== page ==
I am pleased to find this blog as I am from Romania and I must say that anti-feminist discourse is something common here, if not a generalised attitude. I am sick of hearing the same lines on how women who were raped are guilty for dressing up too provocative or for going out late in dangerous places. The problem is not why these places are dangerous or why certain men simply decide to abuse a woman for wearing a mini-skirt and tempting them. Of course, we, the women, are guilty for not being home at that hour, for not dreaming of the white strong male,with the big fancy appartment and with a succesful carreer. Why don’t we stick to the role society has imposed us, because we cannot do anything else but cook,wash and stay within the lines of obedient wives? It would be interesting for you to observe the mass media discourse in Romania, the attitude of politicians and the generalised opinions on women, homosexuals and lesbians. Not being heterosexual seems to be a great problem here, even in the so-called intelectual environments like colleges. It is sad to hear even from teachers that women shouldn’t study philosophy or that their attitude is tipical for a frustrated woman.

Cazz Blase // Posted 19 January 2010 at 9:24 pm

From this weeks Private Eye, Letter From Lagos, from Our Own Correspondent:

“In Nigeria nothing thrives so much as incompetence and mediocrity. So it was fitting that 23-year old Islamist Abdulfarouk Umar Adbulmutallab got it wrong. Thankfully for the nearly 300 people on the plane from Amsterdam to Detroit, however, he only managed to set fire to himself.

We are used to Nigerian drug smugglers, illegal immigrants and prostitutes making it harder for the rest of us; but such chancers do at least normally have an admirable profit motive. As vice-president Goodluck Johnson pointed out, our bomber will only add to the “unnecessary harassments and scrutiny” that travelling with a Nigerian passport brings.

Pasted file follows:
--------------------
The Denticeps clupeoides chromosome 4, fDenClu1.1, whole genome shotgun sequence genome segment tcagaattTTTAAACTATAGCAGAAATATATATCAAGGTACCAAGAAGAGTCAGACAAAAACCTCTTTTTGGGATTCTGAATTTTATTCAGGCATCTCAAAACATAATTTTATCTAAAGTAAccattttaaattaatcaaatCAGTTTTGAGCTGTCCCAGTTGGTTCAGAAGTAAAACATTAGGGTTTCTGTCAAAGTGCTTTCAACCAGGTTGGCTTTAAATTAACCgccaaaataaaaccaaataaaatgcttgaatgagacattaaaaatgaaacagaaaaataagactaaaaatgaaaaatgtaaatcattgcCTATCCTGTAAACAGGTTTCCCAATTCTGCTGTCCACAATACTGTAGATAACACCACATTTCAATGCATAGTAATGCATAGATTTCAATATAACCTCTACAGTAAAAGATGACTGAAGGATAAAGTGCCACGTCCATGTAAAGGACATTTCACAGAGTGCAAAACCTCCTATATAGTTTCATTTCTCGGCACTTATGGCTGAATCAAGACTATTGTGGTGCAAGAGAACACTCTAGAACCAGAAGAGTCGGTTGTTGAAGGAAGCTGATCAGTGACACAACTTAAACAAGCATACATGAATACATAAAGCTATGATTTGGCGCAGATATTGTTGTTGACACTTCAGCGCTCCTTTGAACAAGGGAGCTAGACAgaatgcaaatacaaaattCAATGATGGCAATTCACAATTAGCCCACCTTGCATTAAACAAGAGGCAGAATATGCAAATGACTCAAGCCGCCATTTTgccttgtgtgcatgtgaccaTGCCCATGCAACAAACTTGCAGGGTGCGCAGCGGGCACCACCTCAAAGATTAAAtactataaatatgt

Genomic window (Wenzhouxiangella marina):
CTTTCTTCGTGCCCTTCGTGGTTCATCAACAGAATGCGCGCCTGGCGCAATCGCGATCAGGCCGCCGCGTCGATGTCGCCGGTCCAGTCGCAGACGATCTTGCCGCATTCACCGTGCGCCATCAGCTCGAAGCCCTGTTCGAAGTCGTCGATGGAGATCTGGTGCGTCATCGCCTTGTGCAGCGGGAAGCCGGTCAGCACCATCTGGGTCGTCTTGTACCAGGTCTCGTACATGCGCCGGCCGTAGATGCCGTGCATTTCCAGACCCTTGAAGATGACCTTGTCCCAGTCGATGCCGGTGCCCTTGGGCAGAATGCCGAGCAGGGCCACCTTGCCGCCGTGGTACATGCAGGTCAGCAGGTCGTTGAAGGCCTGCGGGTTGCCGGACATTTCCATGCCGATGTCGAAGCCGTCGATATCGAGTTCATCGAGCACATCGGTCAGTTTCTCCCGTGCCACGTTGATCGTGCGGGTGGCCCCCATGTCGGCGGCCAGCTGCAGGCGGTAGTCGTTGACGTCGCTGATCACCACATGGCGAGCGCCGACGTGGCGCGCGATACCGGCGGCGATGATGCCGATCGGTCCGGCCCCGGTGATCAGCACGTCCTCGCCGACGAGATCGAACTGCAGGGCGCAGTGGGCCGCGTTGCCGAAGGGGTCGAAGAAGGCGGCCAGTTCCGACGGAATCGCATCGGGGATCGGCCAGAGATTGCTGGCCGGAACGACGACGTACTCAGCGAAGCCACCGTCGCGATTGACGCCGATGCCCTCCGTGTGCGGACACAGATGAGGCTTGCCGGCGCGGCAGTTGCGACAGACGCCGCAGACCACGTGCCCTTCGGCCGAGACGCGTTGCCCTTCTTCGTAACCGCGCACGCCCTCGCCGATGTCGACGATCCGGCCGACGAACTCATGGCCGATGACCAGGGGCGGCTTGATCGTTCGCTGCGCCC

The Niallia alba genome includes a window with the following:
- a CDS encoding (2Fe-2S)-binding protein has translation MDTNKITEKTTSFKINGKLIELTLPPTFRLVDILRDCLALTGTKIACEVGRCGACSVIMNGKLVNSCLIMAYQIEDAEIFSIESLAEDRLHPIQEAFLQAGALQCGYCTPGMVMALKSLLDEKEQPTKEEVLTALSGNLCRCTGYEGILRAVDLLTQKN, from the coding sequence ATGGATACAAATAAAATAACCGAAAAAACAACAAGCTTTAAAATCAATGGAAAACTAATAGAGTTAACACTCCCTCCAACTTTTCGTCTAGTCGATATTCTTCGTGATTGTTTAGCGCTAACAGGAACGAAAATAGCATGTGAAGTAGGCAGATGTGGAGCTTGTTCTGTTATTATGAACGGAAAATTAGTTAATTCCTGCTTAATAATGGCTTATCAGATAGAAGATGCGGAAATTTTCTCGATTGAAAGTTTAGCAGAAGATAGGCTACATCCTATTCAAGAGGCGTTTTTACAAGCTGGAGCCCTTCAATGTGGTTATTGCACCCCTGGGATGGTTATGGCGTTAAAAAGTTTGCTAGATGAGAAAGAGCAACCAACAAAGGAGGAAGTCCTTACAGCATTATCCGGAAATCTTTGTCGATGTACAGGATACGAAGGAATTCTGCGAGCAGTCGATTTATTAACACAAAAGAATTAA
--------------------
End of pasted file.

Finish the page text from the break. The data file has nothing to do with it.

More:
Here, where a tiny elite enjoy unimaginable riches while 100m struggle to survive each day, this young man, with his privileged overseas education, seemed to be living the dream. His family has a fortune measured in hundreds of millions and houses on several continents. We wonder how Abdulmattalab can have been so selfish? Why could he not be satisfied with a few absurdly fast cars, a stable of polo ponies and the occasional snort of coke?

The answer, of course, cannot be found in our own idyll: he must have been radicalised overseas. It’s not that we don’t have a few extremists of our own. But these we discuss as misguided and unrepresentative cultists. We can usually count on our security forces to put down any stirrings with the loss of not more than a few hundred or so of our unnumbered poor. A couple of dozen Islamic sect members were killed in a northern town within days of Abdulmattalab’s failed bombing, but that got few headlines here, let alone outside Nigeria.”

There is more, but I thought this would be the bit of interest to F-Word readers…